It shouldn’t have been remotely close. Quantico registered one first down in the opening half of Friday’s Virginia Independent Schools Athletic Association Division III state final. Four of its first five plays from scrimmage resulted in negative yardage. The Warriors’ opponent, Roanoke Catholic, held size advantages at every position.
Surrender, however, is a foreign concept to the boys on Marine Corps Base Quantico. Even as Roanoke Catholic rolled to a 38-21 victory in the season’s final game, the spirited demeanor on the home team’s sideline at Butler Stadium never wavered.
“We did everything we could. We fought hard,” Quantico senior linebacker William Neil said. “The only way you could take us off the field is on a stretcher.”
It looked like a stretcher might be needed when the two unfamiliar opponents came face to face for the game’s first play. Quantico gave up hundreds of pounds at the line of scrimmage to Roanoke Catholic’s meaty front, and the Warriors paid the price.
Quantico’s run-heavy offense posted minus-3 yards in the first quarter, allowing the Celtics (10-1) to jump out to a 14-0 lead behind two touchdowns from tailback Mykah English.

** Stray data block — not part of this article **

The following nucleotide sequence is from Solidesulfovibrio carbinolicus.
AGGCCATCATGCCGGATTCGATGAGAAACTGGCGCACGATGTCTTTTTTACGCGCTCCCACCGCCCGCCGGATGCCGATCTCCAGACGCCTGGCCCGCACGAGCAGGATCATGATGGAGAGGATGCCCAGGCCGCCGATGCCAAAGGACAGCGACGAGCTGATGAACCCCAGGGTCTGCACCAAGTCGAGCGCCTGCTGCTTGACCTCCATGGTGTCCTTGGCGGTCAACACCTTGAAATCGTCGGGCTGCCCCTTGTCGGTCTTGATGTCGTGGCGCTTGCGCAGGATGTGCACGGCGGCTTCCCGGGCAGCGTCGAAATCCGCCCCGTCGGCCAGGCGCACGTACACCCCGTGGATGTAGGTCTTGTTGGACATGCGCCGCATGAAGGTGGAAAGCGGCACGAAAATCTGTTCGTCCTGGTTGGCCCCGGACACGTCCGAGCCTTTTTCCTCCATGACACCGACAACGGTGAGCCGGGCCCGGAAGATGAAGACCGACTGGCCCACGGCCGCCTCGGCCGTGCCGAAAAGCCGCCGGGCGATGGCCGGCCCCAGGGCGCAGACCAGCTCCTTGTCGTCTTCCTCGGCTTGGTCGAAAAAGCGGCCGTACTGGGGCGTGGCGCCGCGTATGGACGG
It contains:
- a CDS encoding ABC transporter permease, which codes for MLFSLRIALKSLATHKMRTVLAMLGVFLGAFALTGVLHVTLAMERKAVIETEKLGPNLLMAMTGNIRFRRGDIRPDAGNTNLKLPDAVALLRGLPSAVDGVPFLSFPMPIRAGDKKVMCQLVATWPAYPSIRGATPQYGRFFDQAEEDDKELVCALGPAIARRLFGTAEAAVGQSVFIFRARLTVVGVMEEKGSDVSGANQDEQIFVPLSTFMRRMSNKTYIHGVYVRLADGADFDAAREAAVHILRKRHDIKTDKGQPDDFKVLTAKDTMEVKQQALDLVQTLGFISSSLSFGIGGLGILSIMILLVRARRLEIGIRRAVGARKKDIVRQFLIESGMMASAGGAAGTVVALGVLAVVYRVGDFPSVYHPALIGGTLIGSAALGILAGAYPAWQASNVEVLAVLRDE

Freshman quarterback Max Brown injected life into the Warriors’ attack in his first play off the bench. He lofted a rare Quantico pass down the right sideline to junior wide receiver Victor Diaz, who scampered 61 yards into the end zone midway through the second quarter. A holding penalty wiped out Caleb Hall’s dazzling 41-yard run that would have put the Warriors, then trailing 22-7, at the 2-yard line with 2.6 seconds left in the half.
Roanoke Catholic outgained Quantico 395-147 overall and extended its lead to 38-7 midway through the third quarter. Still, the Warriors (11-1) remained upbeat, knowing they were playing in their school’s first state final since 1996. They were the first Quantico team to go 10-0 in the regular season.
So instead of whimpering to the final whistle, the Warriors finished with aplomb. First, the speedy Hall knifed his way to a 71-yard kickoff return touchdown, then Diaz recorded his second score of the game off a nine-yard toss from Jack Kelly.
“We fought till the end,” Neil said, “and that’s what counts.”
The long gazes during Friday’s trophy presentation weren’t marks of depression. The stoic Warriors thought back on how far they had come, from a ragtag bunch that could barely execute a fly route in August to an unprecedented team that roared all the way to November’s ultimate stage. Some players had never touched a football until recently, such as Enrique Ferreira, who knew only about that other football when he moved from Spain two years ago.
“This is my family,” Ferreira said. “My team taught me how to play, taught me everything, and here I am.”